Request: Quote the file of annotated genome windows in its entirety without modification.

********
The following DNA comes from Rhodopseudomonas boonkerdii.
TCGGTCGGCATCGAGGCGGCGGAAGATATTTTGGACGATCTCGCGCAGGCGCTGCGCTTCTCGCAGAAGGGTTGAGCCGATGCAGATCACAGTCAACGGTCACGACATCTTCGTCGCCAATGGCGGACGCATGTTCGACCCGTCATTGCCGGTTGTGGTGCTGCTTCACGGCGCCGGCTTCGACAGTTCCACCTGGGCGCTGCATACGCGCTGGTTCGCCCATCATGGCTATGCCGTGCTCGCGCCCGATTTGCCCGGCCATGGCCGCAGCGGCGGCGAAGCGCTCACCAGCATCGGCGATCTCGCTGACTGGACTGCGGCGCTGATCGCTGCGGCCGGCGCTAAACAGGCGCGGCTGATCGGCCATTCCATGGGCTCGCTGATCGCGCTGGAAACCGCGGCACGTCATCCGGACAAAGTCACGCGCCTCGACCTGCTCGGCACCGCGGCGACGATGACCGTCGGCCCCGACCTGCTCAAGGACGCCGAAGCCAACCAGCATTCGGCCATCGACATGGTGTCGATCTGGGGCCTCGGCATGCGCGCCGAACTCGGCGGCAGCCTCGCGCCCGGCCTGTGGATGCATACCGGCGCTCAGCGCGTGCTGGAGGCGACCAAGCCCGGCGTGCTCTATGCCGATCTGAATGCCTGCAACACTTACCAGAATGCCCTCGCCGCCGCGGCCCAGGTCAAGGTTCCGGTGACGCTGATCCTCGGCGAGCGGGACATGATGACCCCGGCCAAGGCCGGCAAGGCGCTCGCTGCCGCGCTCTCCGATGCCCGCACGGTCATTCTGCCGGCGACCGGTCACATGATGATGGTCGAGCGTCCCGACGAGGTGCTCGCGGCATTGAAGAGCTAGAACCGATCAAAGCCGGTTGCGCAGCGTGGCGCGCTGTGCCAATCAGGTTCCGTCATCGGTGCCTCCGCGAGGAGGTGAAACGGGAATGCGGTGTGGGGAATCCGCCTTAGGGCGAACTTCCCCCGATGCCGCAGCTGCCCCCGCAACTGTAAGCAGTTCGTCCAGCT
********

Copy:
The following DNA comes from Rhodopseudomonas boonkerdii.
TCGGTCGGCATCGAGGCGGCGGAAGATATTTTGGACGATCTCGCGCAGGCGCTGCGCTTCTCGCAGAAGGGTTGAGCCGATGCAGATCACAGTCAACGGTCACGACATCTTCGTCGCCAATGGCGGACGCATGTTCGACCCGTCATTGCCGGTTGTGGTGCTGCTTCACGGCGCCGGCTTCGACAGTTCCACCTGGGCGCTGCATACGCGCTGGTTCGCCCATCATGGCTATGCCGTGCTCGCGCCCGATTTGCCCGGCCATGGCCGCAGCGGCGGCGAAGCGCTCACCAGCATCGGCGATCTCGCTGACTGGACTGCGGCGCTGATCGCTGCGGCCGGCGCTAAACAGGCGCGGCTGATCGGCCATTCCATGGGCTCGCTGATCGCGCTGGAAACCGCGGCACGTCATCCGGACAAAGTCACGCGCCTCGACCTGCTCGGCACCGCGGCGACGATGACCGTCGGCCCCGACCTGCTCAAGGACGCCGAAGCCAACCAGCATTCGGCCATCGACATGGTGTCGATCTGGGGCCTCGGCATGCGCGCCGAACTCGGCGGCAGCCTCGCGCCCGGCCTGTGGATGCATACCGGCGCTCAGCGCGTGCTGGAGGCGACCAAGCCCGGCGTGCTCTATGCCGATCTGAATGCCTGCAACACTTACCAGAATGCCCTCGCCGCCGCGGCCCAGGTCAAGGTTCCGGTGACGCTGATCCTCGGCGAGCGGGACATGATGACCCCGGCCAAGGCCGGCAAGGCGCTCGCTGCCGCGCTCTCCGATGCCCGCACGGTCATTCTGCCGGCGACCGGTCACATGATGATGGTCGAGCGTCCCGACGAGGTGCTCGCGGCATTGAAGAGCTAGAACCGATCAAAGCCGGTTGCGCAGCGTGGCGCGCTGTGCCAATCAGGTTCCGTCATCGGTGCCTCCGCGAGGAGGTGAAACGGGAATGCGGTGTGGGGAATCCGCCTTAGGGCGAACTTCCCCCGATGCCGCAGCTGCCCCCGCAACTGTAAGCAGTTCGTCCAGCT